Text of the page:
‘Freaks and Geeks’ Creator Hated ‘Revenge of the Nerds’ — And Not for the Reasons You Think

As if we needed another reason to think ‘Revenge of the Nerds’ hasn’t aged well
‘Freaks and Geeks’ Creator Hated ‘Revenge of the Nerds’ — And Not for the Reasons You Think

In the 1980s, the dorks defeating the jocks and winning the affections of the cheerleaders seemed downright progressive. But the comedy Revenge of the Nerds hasn’t exactly stood the test of time, with its hidden cameras, gay and racial stereotypes and nonconsensual sex causing contemporary audiences to cringe. But none of those missteps are why Freaks and Geeks creator Paul Feig hated the movie. 

“When I first arrived in Hollywood and started writing comedy in the late eighties and early nineties, I found that executives would always react more positively to over-the-top characters,” Feig told Mike Sacks in his book And Here’s the Kicker. “They preferred the nerds with the big glasses, who snorted and laughed really loud. And I hated that. It was fake and wrong.”

People always ask Feig if he loves Revenge of the Nerds since he’s explored similar comedic themes about the underdog. “I always think, Actually, no, I sort of hate that movie. It feels ridiculous,” he says. “The kind of comedy I don’t like is when the performers and writers are winking and basically saying, ‘I know this is stupid and you know this is stupid. I’m not really this dumb, but I’m playing as if I am.’ And that’s fine, I suppose, but it’s dishonest and it’s kind of mean to the characters.”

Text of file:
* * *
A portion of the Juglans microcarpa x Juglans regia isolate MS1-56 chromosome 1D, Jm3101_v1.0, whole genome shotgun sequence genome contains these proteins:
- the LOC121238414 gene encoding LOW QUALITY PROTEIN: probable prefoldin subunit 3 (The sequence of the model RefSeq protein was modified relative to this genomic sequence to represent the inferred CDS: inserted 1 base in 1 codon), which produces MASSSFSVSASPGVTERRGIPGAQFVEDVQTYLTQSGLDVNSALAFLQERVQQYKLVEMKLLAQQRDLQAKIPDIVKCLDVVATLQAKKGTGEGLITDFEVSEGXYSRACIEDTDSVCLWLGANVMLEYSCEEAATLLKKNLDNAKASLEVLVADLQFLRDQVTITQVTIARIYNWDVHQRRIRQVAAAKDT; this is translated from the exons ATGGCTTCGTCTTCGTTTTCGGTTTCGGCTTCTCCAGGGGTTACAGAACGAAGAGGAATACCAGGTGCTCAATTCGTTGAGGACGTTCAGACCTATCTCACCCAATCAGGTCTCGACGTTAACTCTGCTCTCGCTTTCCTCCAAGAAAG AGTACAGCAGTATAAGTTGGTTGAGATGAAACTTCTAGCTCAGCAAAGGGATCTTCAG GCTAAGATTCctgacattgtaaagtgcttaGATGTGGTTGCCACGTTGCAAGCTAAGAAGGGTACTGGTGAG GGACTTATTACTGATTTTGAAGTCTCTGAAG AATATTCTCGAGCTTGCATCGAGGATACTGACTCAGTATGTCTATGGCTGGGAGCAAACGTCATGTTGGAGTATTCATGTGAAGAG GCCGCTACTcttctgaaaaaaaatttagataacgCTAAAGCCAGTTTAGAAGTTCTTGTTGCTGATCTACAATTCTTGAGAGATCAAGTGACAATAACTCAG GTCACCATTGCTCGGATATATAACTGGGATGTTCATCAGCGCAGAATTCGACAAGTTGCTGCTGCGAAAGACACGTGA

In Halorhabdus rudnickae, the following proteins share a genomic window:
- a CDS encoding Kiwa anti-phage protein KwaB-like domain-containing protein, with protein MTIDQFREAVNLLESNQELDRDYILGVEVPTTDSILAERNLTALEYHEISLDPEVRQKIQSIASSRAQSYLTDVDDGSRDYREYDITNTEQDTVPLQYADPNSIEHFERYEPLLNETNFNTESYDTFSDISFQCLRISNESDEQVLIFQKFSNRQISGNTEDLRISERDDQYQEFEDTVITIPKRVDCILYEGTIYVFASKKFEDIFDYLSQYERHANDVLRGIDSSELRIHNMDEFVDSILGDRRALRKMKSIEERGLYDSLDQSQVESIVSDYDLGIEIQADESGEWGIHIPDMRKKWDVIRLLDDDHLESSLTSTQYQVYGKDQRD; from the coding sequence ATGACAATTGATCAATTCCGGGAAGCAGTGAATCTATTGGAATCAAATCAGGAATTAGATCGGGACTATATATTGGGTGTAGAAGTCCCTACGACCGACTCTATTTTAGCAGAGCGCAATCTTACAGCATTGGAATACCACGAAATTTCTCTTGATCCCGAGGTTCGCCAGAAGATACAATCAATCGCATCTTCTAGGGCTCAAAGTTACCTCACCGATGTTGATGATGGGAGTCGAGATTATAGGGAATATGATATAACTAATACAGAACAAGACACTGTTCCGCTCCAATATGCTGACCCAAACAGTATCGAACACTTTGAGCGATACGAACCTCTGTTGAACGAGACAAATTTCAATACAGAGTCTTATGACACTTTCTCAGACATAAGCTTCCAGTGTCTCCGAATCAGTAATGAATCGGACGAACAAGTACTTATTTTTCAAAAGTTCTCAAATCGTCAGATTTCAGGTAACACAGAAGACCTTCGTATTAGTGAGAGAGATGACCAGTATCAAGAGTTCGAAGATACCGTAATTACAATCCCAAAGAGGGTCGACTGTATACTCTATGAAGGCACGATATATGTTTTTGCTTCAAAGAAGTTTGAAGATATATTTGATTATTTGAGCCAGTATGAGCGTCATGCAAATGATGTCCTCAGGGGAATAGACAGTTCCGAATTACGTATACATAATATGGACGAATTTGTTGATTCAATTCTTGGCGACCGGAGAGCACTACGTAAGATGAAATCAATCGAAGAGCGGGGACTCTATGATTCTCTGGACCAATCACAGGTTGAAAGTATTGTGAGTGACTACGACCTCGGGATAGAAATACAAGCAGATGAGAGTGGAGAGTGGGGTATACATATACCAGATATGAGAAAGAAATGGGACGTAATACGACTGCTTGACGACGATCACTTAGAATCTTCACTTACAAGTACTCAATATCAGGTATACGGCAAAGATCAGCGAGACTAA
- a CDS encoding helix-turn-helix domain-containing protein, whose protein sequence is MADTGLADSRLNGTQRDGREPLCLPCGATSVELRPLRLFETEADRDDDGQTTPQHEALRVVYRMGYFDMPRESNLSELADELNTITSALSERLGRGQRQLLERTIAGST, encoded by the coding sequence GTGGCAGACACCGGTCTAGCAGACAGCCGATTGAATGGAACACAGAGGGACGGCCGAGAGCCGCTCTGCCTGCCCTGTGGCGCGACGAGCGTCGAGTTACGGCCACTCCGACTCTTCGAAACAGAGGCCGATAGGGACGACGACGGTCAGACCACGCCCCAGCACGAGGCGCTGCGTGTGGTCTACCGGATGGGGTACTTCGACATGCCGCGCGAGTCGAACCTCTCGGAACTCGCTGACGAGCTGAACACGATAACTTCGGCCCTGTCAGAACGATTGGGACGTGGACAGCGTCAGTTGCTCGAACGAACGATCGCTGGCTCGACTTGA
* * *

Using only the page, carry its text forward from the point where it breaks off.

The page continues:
The perceptive Feig wasn’t wrong about the actors looking down on their roles. “Bobby Carradine (who played Lewis) said, ‘Look, I don’t know what I’m doing here — I’m not a nerd, I’m probably a guy who would beat up a nerd,’" said director Jeff Kanew in GQ’s oral history of Revenge of the Nerds. Carradine was so embarrassed when buying geeky eyeglasses for the part that he had to whisper to the clerk, “It’s to play a nerd.”

Curtis Armstrong, who played Booger? “I hated (the character) on sight,” Armstrong writes in his ironically titled Revenge of the Nerd. When he was offered the role, he blanched. “Forget it! It’s a terrible part!” he screamed at his agent. “All the guy does is pick his nose and belch.” After accepting the role, he couldn’t stomach the idea of facing “all of my acting teachers from the Academy of Dramatic Art at Oakland University.”

When Feig came up with Freaks and Geeks, he wanted actors who took a different approach. “I don’t mind a broad comedy when I believe what’s going on and when the characters are authentic,” he says. “That’s what we tried so hard to accomplish with Freaks and Geeks.”

So instead of going after guys like Carradine, who’d been something of a Hollywood stud before Nerds, “we wanted to avoid the typical beautiful actors you find in most high school TV shows,” Feig says. “We didn’t want models. We didn’t want characters who were going to take off their glasses and let their hair down and then, all of a sudden, they’re gorgeous.”

It’s not as if Feig and his cohorts went out of their way to cast unattractive actors. But instead of looking for outrageous comic personas, Freaks and Geeks hired kids like John Francis Daley. When Daley came in to audition, says Feig, “he was just so real and so funny and so heartbreaking.”


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